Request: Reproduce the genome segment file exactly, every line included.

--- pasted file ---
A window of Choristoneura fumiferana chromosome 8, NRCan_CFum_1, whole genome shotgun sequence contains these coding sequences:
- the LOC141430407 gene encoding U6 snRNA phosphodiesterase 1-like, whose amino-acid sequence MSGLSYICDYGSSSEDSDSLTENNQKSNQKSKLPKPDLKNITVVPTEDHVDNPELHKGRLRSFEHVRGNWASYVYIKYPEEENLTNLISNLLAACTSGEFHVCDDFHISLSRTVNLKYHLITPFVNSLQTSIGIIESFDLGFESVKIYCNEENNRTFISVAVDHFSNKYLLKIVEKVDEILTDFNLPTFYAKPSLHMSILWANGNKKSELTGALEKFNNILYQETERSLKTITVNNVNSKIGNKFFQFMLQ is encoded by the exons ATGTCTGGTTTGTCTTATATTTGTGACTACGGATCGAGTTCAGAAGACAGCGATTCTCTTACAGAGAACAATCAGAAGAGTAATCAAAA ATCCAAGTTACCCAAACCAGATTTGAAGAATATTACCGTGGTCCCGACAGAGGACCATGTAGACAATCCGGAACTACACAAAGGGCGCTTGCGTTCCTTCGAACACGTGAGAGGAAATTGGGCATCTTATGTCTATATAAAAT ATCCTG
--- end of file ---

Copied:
A window of Choristoneura fumiferana chromosome 8, NRCan_CFum_1, whole genome shotgun sequence contains these coding sequences:
- the LOC141430407 gene encoding U6 snRNA phosphodiesterase 1-like, whose amino-acid sequence MSGLSYICDYGSSSEDSDSLTENNQKSNQKSKLPKPDLKNITVVPTEDHVDNPELHKGRLRSFEHVRGNWASYVYIKYPEEENLTNLISNLLAACTSGEFHVCDDFHISLSRTVNLKYHLITPFVNSLQTSIGIIESFDLGFESVKIYCNEENNRTFISVAVDHFSNKYLLKIVEKVDEILTDFNLPTFYAKPSLHMSILWANGNKKSELTGALEKFNNILYQETERSLKTITVNNVNSKIGNKFFQFMLQ is encoded by the exons ATGTCTGGTTTGTCTTATATTTGTGACTACGGATCGAGTTCAGAAGACAGCGATTCTCTTACAGAGAACAATCAGAAGAGTAATCAAAA ATCCAAGTTACCCAAACCAGATTTGAAGAATATTACCGTGGTCCCGACAGAGGACCATGTAGACAATCCGGAACTACACAAAGGGCGCTTGCGTTCCTTCGAACACGTGAGAGGAAATTGGGCATCTTATGTCTATATAAAAT ATCCTG